4. You’ve witnessed the goings-on of organized crime in two very different nations – Norway and Serbia. Does combating organized crime in these nations call for country-specific approaches or are there certain methods that can and should be employed regardless of the context?
There are some differences in approach, but there are also many similarities. In both contexts you need police and prosecution agencies dedicated to the fight. Also, you need a high-level skill set and a deep understanding of the “creature” that is organized crime and how it operates. Police across the world ultimately speak the same language. But you also need to be aware of the contextual differences: in Serbia, organized crime has a long history of being embedded in government and organized in clans and families, while in Norway, organized crime establishes itself through networks, with experts moving in and out of criminal operations.
5. What did you glean from your experience at the UN regarding transnational organized crime?
Transnational organized crime was debated at length in the General Assembly and the Security Council but very little in the way of recommendations came out of it. Everyone agreed that the issue constitutes a serious threat to democracy and freedom but it was – and still is – difficult to get solid recommendations on how member states should deal with it. It’s a sensitive issue and goes to the core of the sovereignty of states. This makes it hard for the UN to come with tough, direct recommendations.
6. What in your view are the biggest challenges being faced by those trying to combat transnational organized crime?
The globalization of organized crime. The perpetrators know no borders and take advantage of increasingly globalized legal trade and activity. Globalization in trade, finance, travel and communication has brought economic growth and improved quality of life for some, but it has also provided criminals with massive new opportunities. Nowadays, illicit goods can be sourced from one continent, trafficked across another and marketed in a third in a very short space of time. How can national law enforcement agencies combat this? Not with yesterday methods.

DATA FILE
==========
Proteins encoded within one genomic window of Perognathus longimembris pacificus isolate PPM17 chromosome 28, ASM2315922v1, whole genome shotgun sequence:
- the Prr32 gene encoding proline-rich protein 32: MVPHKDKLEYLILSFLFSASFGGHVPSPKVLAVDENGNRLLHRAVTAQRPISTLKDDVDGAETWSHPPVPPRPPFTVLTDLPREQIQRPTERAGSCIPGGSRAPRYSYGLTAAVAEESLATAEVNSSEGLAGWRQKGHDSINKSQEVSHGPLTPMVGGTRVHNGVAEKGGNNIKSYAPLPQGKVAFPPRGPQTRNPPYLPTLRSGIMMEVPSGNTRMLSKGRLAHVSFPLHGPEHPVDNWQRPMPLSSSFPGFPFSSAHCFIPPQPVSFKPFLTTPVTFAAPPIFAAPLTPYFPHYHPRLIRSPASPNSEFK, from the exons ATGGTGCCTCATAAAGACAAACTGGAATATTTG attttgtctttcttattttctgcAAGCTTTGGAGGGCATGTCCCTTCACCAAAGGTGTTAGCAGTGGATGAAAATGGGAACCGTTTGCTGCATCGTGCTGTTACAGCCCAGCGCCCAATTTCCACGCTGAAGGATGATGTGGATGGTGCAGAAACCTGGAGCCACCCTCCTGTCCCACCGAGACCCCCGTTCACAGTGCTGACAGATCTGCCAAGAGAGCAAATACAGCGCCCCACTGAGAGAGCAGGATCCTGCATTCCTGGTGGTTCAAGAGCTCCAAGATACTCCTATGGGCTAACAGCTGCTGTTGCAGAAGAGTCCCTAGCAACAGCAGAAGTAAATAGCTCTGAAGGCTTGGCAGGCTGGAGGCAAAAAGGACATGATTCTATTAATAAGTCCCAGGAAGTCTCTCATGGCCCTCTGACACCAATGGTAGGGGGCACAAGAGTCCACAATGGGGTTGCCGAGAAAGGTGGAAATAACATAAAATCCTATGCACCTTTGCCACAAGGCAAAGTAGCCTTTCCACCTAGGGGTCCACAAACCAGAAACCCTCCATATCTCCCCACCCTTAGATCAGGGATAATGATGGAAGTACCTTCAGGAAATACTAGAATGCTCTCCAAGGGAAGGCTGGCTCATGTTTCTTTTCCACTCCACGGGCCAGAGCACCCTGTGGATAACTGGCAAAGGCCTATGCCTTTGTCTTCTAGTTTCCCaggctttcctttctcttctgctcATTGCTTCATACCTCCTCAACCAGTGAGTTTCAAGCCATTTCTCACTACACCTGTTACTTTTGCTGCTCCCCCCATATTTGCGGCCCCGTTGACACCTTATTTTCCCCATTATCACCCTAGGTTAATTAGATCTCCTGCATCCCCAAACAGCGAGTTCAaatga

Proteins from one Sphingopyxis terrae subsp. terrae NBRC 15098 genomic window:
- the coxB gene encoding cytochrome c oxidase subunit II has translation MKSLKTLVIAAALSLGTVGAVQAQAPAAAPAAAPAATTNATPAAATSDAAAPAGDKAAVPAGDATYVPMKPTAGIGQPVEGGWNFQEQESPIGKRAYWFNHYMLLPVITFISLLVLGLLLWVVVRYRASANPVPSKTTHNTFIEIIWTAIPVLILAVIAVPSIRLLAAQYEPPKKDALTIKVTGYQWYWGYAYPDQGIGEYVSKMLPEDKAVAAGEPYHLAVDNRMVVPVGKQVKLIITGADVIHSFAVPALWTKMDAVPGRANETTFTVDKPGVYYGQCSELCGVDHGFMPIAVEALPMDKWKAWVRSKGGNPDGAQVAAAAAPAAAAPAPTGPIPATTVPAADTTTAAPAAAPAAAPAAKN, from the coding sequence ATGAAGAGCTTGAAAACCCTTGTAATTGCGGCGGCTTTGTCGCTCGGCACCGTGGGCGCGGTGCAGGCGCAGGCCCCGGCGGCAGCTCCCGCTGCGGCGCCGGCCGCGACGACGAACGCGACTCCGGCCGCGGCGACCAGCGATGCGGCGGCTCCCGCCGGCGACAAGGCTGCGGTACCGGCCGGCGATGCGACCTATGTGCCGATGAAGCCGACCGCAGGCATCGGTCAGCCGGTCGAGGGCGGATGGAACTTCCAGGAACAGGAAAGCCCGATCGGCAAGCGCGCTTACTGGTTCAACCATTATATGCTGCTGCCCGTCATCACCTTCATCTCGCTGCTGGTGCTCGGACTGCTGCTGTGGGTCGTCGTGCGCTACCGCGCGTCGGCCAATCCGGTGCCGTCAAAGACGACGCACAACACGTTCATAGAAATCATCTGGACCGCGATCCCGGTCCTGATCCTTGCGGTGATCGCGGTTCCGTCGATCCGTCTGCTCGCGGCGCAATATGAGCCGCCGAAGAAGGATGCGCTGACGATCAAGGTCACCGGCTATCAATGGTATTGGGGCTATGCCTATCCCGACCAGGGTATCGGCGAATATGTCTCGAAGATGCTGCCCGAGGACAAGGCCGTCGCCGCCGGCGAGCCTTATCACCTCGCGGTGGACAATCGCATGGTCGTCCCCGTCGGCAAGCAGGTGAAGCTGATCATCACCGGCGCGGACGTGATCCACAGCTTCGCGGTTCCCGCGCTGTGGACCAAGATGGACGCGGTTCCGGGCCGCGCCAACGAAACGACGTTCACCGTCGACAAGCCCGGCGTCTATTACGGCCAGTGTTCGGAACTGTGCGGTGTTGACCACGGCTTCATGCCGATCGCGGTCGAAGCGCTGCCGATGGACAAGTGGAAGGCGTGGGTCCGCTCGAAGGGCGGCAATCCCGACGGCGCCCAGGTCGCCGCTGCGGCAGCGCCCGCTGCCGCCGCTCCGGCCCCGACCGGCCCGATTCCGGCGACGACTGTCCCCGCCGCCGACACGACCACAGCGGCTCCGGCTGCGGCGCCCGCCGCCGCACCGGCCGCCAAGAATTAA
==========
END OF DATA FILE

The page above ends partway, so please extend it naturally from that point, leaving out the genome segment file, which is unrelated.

There are huge challenges when it comes to the cooperation between countries and regions. Different laws and regulations hamper cross-border operations, for example. Increasingly, operations are moving into the realm of cyberspace, necessitating specific resources, skilled personnel and advanced equipment for law enforcement to effectively follow the criminal activity. How to operate successfully in cyberspace will be the biggest challenge of the future. Do we need a transnational law enforcement agency? This is one of many questions that must be dealt with in the years to come.
7. Why do you see the Global Initiative against Transnational Organized Crime as an important development?
One of the reasons we started up the Global Initiative was the lack of response from the UN system – or anyone else – to what has become a global problem that requires global responses. With the GI network we can finally sit down and discuss why we are not succeeding. We need to improve our competence and our global cooperation. We need all stakeholders, not just from law enforcement, but from all backgrounds – the media, development people, economic researchers, policy analysts etc.
We need to be ready to meet organized crime where it starts, in countries with weak governments emerging from conflict. It is not for us to come as experts from the north and tell countries in the south what to do. We need a much more sophisticated, broader and holistic approach. We also need a better political understanding and the will to take brave political decisions. We need to talk less and act more.